There’s a lot of other alternatives to pyrethrin for external parasite control these days, all of which will almost certainly work better than pyrethrin baths, most of which are much less toxic than pyrethrins (exception that comes to mind being the permethrin-based spot-ons for dogs). Ask your vet about recommendations based on your situation (e.g. do you have cats that are friendly with the dogs; I avoid the permethrins because of this), specific parasites of concern (e.g. ticks and fleas, just fleas), local observed resistance patterns, etc. Depending on the degree of external parasite pressure in your area, monitoring the situation (e.g. flea combing after a bath with a normal shampoo) and treating if and only if you find unwelcome critters can be viable, too. A lot of arid regions really don’t have much in the way of fleas and ticks in typical living situations.

              Comment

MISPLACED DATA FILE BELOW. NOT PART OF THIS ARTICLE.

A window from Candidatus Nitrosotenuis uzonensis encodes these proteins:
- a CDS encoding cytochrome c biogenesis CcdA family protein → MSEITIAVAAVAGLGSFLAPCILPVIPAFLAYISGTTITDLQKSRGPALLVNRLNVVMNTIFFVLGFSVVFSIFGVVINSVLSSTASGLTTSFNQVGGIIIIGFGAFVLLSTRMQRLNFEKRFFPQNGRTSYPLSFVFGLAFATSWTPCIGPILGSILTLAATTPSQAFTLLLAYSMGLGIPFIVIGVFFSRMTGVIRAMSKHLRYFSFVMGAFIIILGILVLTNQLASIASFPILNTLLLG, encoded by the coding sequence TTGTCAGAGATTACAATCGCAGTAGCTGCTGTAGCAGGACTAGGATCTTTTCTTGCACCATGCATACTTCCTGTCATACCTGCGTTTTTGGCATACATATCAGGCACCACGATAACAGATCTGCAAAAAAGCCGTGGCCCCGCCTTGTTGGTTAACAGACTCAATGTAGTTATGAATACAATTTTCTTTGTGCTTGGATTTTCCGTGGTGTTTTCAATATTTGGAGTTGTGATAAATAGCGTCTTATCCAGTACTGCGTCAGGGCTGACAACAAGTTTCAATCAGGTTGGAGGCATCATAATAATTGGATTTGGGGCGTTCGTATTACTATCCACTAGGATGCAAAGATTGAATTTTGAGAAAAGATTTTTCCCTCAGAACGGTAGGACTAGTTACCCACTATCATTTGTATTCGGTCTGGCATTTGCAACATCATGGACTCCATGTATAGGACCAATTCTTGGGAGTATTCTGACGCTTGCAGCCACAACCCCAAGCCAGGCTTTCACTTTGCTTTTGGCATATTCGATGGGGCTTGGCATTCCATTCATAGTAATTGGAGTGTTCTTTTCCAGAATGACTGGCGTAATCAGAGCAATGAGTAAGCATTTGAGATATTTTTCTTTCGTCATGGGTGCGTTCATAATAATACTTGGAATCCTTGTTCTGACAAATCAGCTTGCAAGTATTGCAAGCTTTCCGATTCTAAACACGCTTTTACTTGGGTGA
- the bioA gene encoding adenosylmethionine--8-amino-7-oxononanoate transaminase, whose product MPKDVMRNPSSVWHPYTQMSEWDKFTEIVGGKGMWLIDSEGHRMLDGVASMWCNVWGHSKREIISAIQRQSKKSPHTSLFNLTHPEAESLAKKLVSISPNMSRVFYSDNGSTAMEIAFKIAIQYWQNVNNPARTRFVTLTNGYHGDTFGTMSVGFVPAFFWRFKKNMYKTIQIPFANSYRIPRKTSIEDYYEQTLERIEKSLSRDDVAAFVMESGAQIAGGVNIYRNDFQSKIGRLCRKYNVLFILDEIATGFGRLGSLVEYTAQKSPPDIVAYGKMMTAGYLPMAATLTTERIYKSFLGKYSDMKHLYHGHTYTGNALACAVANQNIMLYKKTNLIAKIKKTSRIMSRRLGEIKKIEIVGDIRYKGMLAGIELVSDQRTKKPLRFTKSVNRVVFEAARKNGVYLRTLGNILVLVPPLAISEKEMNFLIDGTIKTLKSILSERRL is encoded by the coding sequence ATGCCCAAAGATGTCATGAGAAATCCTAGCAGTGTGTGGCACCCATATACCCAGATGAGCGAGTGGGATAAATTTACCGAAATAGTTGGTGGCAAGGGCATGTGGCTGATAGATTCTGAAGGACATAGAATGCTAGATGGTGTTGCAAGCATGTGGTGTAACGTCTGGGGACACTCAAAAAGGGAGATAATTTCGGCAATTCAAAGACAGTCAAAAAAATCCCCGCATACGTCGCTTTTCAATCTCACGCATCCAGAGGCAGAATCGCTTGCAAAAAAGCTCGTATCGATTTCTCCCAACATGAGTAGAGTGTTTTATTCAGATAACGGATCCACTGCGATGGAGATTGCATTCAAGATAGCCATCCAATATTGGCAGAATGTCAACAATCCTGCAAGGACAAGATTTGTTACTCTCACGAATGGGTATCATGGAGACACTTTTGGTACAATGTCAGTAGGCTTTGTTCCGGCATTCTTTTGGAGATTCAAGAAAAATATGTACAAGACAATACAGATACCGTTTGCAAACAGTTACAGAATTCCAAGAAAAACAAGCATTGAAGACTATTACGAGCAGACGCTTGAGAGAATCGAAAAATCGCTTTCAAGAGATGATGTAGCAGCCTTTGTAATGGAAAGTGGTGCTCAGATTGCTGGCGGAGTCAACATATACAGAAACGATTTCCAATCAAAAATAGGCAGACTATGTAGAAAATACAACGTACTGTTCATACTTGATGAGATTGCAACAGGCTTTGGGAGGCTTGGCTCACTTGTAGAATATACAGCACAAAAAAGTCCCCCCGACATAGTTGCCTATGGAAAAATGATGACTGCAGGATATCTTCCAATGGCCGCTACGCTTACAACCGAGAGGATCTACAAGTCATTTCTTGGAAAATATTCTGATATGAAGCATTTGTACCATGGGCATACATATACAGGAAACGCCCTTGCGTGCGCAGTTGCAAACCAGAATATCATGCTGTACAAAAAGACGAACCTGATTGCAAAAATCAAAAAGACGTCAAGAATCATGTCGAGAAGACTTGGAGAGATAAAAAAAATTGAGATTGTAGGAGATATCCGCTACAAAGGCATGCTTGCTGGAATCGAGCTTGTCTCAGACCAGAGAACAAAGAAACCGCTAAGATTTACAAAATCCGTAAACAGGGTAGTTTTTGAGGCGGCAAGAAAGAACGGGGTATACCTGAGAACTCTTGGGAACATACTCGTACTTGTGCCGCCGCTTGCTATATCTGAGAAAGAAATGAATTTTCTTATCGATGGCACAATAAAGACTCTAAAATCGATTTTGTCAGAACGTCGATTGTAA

• #8
                A trick I use FWIW is that blue buckets are for water only. I use black ones for not-feeding.
                If you are allergic to a thing, it is best not to put that thing in your mouth, particularly if the thing is cats. - Lemony Snicket

                Comment


                • #9
                  I wouldn't worry about it. Fly spray lands in feed and water buckets every day. Not to mention the multiple layers we coat the horses with.

                  Comment


                  • #10
                    Originally posted by Goforward View Post
                    I wouldn't worry about it. Fly spray lands in feed and water buckets every day. Not to mention the multiple layers we coat the horses with.
                    Yes, this. Exposure to the insecticides you listed is going to be a lot higher via the fly spray we deliberately apply than it will be from using that tub to feed your horse. I wouldn't worry about it.
                    "Facts are meaningless. You can use facts to prove anything
                    that's even remotely true."

                    Homer Simpson